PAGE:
One girl, in particular, on the bus had caught his attention.  The pure blonde hair, upturned nose and deep blue eyes were such distinctive features, making it hard for him to turn away and constantly drawing his gaze back for another glimpse.  It seemed wherever he looked, she was there, dancing gracefully in the game or reading with exaggerated animation to an enthralled group circled around her, their eyes glistening with interest and big as bright marbles.

            So concentrated on her charges, she never seemed to notice him, he was certain.  She was always on the edge of the pushing and shoving to get on the bus and sat quietly while they all rushed off.  On the ride, she read books by authors he recognized, but would never read, a different one each day, completely lost to the chatter and banter around her, her sweet little lips moving slightly to absorb each word, her focus undisturbed.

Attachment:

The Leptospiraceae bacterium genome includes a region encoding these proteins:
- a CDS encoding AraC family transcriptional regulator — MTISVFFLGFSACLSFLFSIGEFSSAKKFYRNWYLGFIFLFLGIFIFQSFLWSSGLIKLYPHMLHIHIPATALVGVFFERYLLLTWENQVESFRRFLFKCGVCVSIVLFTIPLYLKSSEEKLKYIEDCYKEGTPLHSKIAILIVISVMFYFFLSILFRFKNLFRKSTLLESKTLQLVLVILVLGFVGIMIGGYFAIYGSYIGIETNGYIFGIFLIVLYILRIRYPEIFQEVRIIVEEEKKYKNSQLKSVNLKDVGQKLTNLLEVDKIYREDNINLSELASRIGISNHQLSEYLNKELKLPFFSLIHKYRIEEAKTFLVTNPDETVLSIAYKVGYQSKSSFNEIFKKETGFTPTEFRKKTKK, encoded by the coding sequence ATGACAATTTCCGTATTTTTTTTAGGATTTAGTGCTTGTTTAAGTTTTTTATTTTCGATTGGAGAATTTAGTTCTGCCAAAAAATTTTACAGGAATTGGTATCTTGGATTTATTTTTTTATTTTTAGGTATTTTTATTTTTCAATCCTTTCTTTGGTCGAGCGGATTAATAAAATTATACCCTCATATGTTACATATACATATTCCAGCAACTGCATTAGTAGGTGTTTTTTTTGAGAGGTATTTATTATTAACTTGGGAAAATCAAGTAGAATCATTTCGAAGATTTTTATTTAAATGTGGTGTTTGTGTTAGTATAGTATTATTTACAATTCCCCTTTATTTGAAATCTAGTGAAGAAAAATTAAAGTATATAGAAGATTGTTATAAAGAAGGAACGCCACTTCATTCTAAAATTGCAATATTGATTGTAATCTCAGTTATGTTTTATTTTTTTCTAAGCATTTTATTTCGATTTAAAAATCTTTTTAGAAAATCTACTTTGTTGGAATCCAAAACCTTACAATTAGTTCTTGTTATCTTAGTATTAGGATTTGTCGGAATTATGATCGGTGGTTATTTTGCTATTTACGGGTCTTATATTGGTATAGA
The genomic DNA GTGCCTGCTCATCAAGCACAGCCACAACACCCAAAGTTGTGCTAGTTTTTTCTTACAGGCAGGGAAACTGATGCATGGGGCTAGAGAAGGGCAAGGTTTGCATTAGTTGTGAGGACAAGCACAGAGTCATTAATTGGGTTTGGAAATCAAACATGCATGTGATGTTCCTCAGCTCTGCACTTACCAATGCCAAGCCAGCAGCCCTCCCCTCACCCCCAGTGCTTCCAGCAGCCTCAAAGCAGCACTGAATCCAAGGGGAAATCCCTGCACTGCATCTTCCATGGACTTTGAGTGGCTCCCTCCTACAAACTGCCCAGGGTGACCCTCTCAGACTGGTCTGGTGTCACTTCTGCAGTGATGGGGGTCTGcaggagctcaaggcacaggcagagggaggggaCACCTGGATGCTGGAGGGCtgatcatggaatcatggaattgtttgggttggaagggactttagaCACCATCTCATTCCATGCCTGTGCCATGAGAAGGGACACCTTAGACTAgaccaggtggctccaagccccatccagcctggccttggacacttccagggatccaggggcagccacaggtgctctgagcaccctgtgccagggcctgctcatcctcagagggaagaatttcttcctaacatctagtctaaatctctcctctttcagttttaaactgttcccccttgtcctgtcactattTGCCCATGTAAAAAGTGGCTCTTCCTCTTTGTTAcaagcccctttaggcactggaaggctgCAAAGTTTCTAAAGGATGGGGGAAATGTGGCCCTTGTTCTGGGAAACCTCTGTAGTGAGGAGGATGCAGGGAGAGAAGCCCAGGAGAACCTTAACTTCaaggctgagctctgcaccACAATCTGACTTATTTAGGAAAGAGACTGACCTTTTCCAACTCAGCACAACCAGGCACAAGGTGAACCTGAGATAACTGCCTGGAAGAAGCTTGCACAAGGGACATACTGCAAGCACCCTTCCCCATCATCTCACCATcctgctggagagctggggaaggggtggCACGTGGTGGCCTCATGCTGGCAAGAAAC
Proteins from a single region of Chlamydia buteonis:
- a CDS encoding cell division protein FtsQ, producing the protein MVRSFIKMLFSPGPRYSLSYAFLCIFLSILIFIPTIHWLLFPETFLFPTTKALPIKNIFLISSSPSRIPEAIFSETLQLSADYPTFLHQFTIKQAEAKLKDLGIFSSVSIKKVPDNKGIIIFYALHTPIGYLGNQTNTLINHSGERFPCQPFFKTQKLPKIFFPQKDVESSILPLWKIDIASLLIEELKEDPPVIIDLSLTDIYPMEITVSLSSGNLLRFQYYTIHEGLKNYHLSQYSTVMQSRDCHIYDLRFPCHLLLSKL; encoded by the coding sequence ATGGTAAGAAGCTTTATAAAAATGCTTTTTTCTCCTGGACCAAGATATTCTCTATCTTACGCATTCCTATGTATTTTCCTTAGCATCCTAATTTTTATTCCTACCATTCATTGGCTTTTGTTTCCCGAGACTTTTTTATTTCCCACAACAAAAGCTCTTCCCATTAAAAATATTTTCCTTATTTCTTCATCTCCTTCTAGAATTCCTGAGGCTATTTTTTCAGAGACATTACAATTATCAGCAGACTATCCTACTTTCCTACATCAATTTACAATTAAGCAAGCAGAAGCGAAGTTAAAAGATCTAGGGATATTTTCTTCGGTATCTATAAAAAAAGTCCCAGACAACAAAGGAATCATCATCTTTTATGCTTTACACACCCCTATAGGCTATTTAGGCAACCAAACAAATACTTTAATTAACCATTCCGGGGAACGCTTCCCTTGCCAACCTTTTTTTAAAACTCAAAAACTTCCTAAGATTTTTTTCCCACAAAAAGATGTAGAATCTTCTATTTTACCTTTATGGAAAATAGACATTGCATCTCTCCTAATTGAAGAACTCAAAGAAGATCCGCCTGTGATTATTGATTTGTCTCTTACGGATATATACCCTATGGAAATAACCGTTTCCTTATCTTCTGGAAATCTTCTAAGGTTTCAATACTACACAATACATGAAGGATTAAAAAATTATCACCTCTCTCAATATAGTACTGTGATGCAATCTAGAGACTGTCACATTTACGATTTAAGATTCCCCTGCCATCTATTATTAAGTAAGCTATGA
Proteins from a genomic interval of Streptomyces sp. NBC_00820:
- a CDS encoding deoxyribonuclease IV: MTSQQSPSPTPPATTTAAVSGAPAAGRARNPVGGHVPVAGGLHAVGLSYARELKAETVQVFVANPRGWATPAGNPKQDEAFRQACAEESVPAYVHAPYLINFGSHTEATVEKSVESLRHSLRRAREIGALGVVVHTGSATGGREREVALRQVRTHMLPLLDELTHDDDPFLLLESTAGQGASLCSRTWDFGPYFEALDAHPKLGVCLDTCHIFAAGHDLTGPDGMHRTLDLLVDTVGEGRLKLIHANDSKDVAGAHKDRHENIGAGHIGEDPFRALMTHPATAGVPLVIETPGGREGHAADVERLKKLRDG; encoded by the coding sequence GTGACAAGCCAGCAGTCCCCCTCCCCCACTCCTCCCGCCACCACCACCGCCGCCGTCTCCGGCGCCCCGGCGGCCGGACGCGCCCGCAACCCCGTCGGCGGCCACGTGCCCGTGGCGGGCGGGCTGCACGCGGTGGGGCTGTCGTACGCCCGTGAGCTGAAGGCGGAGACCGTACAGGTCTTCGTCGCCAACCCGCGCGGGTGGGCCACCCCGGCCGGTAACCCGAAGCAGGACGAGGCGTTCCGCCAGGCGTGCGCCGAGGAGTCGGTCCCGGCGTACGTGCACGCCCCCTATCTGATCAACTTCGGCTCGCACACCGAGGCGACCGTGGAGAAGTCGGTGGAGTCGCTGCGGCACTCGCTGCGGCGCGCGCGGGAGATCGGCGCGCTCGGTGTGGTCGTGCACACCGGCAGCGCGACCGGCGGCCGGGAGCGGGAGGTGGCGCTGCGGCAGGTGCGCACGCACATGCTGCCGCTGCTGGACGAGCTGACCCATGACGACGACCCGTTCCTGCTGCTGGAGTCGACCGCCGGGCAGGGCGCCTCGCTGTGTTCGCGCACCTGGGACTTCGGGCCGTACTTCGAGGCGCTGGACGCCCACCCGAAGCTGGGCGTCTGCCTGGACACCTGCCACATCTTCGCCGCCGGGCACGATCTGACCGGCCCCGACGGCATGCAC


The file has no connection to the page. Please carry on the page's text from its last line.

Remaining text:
As summer grew hotter, they had several outings to the Lake with the children, sharp eyes on the look-out for broken Coke bottles in the sand and on all the little ones who could not swim, had even rarely seen so much water.  She chose not to wear one of those bikinis that had become so common, but a simple brown suit that revealed slender legs and a body he would love to embrace.

            Once, they were on snack duty together and he learned her name was Margaret, doling out punch in little white cups.  The latest Beatles hit came over the transistor radio another kid had left on the table.

            “Yeah, I like them,” she answered, “But most of this rock and roll is just too loud and screamy.”

            “Oh yeah,” he mumbled, “I know what you mean,” even though he had no idea and was more thrilled by every new song he heard.

            “I really like folk music, you know, Peter, Paul and Mary, Bob Dylan, stuff like that.”